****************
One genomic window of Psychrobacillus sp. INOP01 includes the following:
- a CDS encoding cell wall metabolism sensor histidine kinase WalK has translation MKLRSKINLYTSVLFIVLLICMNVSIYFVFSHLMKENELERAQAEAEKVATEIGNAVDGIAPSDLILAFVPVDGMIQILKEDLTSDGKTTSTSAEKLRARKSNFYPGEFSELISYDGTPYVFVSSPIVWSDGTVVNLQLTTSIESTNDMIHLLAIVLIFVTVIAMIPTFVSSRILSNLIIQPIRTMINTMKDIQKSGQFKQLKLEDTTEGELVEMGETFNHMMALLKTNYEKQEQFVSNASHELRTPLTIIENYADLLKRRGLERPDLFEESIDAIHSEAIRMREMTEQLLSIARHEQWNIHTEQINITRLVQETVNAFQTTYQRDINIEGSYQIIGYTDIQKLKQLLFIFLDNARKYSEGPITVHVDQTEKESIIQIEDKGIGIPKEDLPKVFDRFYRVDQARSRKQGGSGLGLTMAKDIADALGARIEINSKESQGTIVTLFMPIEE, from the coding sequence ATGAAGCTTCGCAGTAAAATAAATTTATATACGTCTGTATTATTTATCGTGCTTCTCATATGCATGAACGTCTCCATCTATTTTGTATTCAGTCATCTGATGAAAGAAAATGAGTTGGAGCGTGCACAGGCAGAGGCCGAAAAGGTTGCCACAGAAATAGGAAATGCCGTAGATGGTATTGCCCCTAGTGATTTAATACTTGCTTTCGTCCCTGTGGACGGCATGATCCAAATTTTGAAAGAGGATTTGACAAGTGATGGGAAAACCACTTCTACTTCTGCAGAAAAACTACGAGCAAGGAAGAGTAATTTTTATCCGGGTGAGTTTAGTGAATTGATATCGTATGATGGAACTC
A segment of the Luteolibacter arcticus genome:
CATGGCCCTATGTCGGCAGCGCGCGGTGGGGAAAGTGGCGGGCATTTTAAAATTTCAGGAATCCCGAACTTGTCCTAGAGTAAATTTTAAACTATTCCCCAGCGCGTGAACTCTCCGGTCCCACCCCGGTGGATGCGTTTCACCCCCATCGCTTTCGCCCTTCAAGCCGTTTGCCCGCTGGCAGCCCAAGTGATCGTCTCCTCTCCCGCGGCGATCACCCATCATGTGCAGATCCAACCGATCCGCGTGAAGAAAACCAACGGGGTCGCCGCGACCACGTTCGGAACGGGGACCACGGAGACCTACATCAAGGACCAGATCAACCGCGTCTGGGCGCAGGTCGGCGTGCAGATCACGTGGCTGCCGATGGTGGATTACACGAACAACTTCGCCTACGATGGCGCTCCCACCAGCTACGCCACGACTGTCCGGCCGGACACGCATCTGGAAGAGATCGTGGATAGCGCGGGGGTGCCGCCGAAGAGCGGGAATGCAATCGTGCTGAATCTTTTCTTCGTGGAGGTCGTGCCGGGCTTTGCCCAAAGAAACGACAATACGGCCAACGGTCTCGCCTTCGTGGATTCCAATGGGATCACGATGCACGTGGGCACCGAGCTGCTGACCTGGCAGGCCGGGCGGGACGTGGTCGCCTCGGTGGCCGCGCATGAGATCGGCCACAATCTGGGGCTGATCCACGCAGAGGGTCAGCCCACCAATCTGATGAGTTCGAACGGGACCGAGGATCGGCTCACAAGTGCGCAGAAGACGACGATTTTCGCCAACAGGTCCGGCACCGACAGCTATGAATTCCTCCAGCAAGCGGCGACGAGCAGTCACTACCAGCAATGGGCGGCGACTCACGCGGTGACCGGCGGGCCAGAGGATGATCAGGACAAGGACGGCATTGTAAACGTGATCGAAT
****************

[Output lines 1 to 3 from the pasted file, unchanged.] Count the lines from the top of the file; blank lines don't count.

One genomic window of Psychrobacillus sp. INOP01 includes the following:
- a CDS encoding cell wall metabolism sensor histidine kinase WalK has translation MKLRSKINLYTSVLFIVLLICMNVSIYFVFSHLMKENELERAQAEAEKVATEIGNAVDGIAPSDLILAFVPVDGMIQILKEDLTSDGKTTSTSAEKLRARKSNFYPGEFSELISYDGTPYVFVSSPIVWSDGTVVNLQLTTSIESTNDMIHLLAIVLIFVTVIAMIPTFVSSRILSNLIIQPIRTMINTMKDIQKSGQFKQLKLEDTTEGELVEMGETFNHMMALLKTNYEKQEQFVSNASHELRTPLTIIENYADLLKRRGLERPDLFEESIDAIHSEAIRMREMTEQLLSIARHEQWNIHTEQINITRLVQETVNAFQTTYQRDINIEGSYQIIGYTDIQKLKQLLFIFLDNARKYSEGPITVHVDQTEKESIIQIEDKGIGIPKEDLPKVFDRFYRVDQARSRKQGGSGLGLTMAKDIADALGARIEINSKESQGTIVTLFMPIEE, from the coding sequence ATGAAGCTTCGCAGTAAAATAAATTTATATACGTCTGTATTATTTATCGTGCTTCTCATATGCATGAACGTCTCCATCTATTTTGTATTCAGTCATCTGATGAAAGAAAATGAGTTGGAGCGTGCACAGGCAGAGGCCGAAAAGGTTGCCACAGAAATAGGAAATGCCGTAGATGGTATTGCCCCTAGTGATTTAATACTTGCTTTCGTCCCTGTGGACGGCATGATCCAAATTTTGAAAGAGGATTTGACAAGTGATGGGAAAACCACTTCTACTTCTGCAGAAAAACTACGAGCAAGGAAGAGTAATTTTTATCCGGGTGAGTTTAGTGAATTGATATCGTATGATGGAACTC
A segment of the Luteolibacter arcticus genome: